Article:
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CHAPTER 25 May 8 
More Laws
If there is a controversy between men, and they come to judgment and the judges judge them, then they must justify the righteous and condemn the wicked. 2If the wicked man is worthy to be beaten, the judge shall cause him to lie down and be beaten in his presence according to his wickedness, by number. 3Forty stripes he may give him. He must not exceed this number. If he should beat him with many more than forty stripes, then your brother may seem vile to you. 4You shall not muzzle the ox when he treads out the grain. 5If brothers dwell together and one of them dies and has no son, the wife of the dead should not be married outside to a stranger. Her husband’s brother should go in to her and take her to him as wife and perform the duty of a husband’s brother to her. 6The firstborn whom she bears shall succeed in the name of his brother who is dead, so that his name is not blotted out of Israel. 7If the man doesn’t want to take his brother’s wife, then she shall go up to the gate to the elders and say, My husband’s brother refuses to raise up to his brother a name in Israel; he will not perform the duty of a husband’s brother to me. 8Then the elders of his city shall call him and speak to him, and if he stands and says, I don’t want to take her; 9then his brother’s wife shall come to him in the presence of the elders and loose his shoe from off his foot, spit in his face, and say, So shall it be done to the man who does not build up his brother’s house. 10His name shall be called in Israel’, The house of him who had his shoe untied’. 11When men strive together one with another, and the wife of the one draws near to deliver her husband out of the hand of him who strikes him, and puts forth her hand and takes him by the private parts, 12then you shall cut off her hand, your eye shall have no pity. 13You must not have in your bag different weights, a great and a small. 14You must not have in your house different measures, a great and a small. 15You shall have a perfect and just weight. You shall have a perfect and just measure, that your days may be long in the land which Yahweh your God gives you. 16For all who do such things, all who do unrighteously, are an abomination to Yahweh your God. 17Remember what Amalek did to you by the way as you came forth out of Egypt, 18how he met you by the way and struck the hindmost of you, all who were feeble behind you, when you were faint and weary, and he didn’t fear God. 19Therefore when Yahweh your God has given you rest from all your enemies all around in the land which Yahweh your God gives you for an inheritance to possess it, you must blot out the memory of Amalek from under the sky. Do not forget.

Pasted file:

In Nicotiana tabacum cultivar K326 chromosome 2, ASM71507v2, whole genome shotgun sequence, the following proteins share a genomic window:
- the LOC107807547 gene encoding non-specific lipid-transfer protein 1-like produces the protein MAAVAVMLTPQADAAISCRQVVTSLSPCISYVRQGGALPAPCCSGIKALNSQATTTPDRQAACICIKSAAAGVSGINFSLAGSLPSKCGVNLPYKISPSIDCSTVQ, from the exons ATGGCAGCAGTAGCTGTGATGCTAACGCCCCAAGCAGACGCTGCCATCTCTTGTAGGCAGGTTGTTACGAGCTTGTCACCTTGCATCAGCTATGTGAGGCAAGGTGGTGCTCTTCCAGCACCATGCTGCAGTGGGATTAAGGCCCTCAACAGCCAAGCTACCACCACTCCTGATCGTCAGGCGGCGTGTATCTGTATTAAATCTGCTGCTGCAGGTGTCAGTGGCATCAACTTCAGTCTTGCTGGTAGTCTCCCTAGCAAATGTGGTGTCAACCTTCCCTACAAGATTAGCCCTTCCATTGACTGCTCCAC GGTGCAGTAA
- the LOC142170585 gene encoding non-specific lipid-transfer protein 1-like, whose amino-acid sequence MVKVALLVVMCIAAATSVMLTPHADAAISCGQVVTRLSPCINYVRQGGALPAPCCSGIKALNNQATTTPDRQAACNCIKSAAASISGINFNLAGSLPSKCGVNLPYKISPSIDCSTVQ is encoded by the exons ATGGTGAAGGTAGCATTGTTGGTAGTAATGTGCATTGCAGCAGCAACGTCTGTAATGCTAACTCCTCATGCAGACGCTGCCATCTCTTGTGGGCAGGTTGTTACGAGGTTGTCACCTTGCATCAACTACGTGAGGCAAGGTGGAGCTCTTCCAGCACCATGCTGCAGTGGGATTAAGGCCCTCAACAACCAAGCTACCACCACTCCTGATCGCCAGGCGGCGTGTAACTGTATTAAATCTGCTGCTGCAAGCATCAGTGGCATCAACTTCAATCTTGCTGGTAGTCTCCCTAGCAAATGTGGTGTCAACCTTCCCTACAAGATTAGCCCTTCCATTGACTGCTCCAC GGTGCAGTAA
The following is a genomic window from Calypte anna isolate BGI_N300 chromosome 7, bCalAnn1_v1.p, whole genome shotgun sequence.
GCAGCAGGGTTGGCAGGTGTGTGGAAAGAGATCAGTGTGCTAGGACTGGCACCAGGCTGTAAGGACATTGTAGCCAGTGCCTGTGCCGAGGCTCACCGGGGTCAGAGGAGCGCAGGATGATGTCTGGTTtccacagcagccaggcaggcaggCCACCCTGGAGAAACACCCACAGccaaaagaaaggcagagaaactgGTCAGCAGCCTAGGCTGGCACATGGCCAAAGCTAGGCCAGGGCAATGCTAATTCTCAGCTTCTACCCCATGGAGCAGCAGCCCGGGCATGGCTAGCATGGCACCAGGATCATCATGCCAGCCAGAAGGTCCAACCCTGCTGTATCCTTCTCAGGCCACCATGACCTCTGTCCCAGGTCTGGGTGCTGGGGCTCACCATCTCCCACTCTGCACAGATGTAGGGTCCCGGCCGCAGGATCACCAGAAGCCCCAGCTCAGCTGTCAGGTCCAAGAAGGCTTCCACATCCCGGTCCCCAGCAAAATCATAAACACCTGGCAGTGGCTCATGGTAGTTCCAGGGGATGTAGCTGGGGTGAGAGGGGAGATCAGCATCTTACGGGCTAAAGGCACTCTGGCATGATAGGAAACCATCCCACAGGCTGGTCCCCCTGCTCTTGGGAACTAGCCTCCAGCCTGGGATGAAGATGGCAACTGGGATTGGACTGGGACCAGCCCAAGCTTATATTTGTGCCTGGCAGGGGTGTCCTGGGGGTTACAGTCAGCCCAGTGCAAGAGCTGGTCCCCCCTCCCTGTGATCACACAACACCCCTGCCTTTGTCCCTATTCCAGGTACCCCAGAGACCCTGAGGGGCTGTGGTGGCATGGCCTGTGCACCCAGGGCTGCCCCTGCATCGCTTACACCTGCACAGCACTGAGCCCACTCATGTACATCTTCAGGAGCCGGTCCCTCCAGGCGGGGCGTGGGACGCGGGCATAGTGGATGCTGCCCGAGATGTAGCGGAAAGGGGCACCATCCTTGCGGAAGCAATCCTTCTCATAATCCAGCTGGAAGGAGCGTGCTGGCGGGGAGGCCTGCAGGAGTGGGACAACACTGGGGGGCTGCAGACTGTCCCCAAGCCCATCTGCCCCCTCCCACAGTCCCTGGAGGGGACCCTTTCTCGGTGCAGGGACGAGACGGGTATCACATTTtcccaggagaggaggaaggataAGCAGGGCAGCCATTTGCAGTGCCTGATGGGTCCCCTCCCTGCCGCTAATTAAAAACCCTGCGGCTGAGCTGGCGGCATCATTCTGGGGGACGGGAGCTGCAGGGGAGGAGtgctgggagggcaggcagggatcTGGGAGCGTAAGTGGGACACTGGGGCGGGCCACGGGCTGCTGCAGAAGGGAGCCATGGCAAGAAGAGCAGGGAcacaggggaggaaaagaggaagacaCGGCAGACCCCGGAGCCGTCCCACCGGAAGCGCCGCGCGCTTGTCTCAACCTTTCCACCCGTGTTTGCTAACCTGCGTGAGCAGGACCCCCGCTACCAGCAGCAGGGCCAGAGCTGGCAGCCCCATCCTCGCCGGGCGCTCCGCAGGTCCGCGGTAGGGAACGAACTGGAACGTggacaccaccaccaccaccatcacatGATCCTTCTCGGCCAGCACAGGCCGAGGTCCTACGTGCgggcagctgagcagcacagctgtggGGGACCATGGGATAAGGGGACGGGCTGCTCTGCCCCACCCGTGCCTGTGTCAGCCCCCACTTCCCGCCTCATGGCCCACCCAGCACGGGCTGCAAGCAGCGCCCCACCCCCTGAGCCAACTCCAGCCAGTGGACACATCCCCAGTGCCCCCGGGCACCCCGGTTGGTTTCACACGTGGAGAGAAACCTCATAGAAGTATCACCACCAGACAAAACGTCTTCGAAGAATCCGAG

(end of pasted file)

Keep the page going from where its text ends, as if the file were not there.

25:3 There’s a tendency in us to be harsh in punishing others for their sin. This is psychologically explainable by our conscience for our own sins, and subconsciously realizing we deserve punishment; we then eagerly transfer this guilt and need for punishment onto others. Instead we are to confess our sins and believe that the final judgment for our sin was in Christ upon the cross; and if we believe this to the point of really feeling it, we will never punish anyone more than required, indeed we will be gracious to them as God has been to us.      
25:4 Moses' sensitivity is shown by the kind of laws he added in Deuteronomy; e.g. "You shall not muzzle the ox when he treads out the grain". This is quoted by Paul as being actually part of the Law (1 Cor. 9:9; 1 Tim. 5:18), showing that Moses was so attune with the mind of God that these practical extensions which his sensitivity led him to command Israel were indeed the inspired commandments of God. In the same way as we should not appear unreasonable to men (:3), so we should not to animals. There are other examples of sensitivity to the natural creation in Deuteronomy in 14:21; 20:19 [see notes there]. 
25:5 This tacitly allowed polygamy. Here we have an example where one principle [the one man: one woman ideal of Eden] is in conflict with another [to build up the family name of your childless brother]. God could have arranged ethics in a more simple manner; but He has allowed and in this case encouraged the development of such conflicts in order that we think and reason things through, and make whatever decision we do consciously and from our own desire rather than merely in mindless submission to a commandment.
25:11 The principle from this is that each person has a weakness, an exposed point in their lives or character, which we are aware of. We are not to use that to unfair advantage- because if we were touched in that way, we likewise could not endure. And God saves His weak people and has historically been angry with those who do such things (:18).
25:14 In your house- To avoid temptation it’s best to not even possess things which we may be tempted to misuse.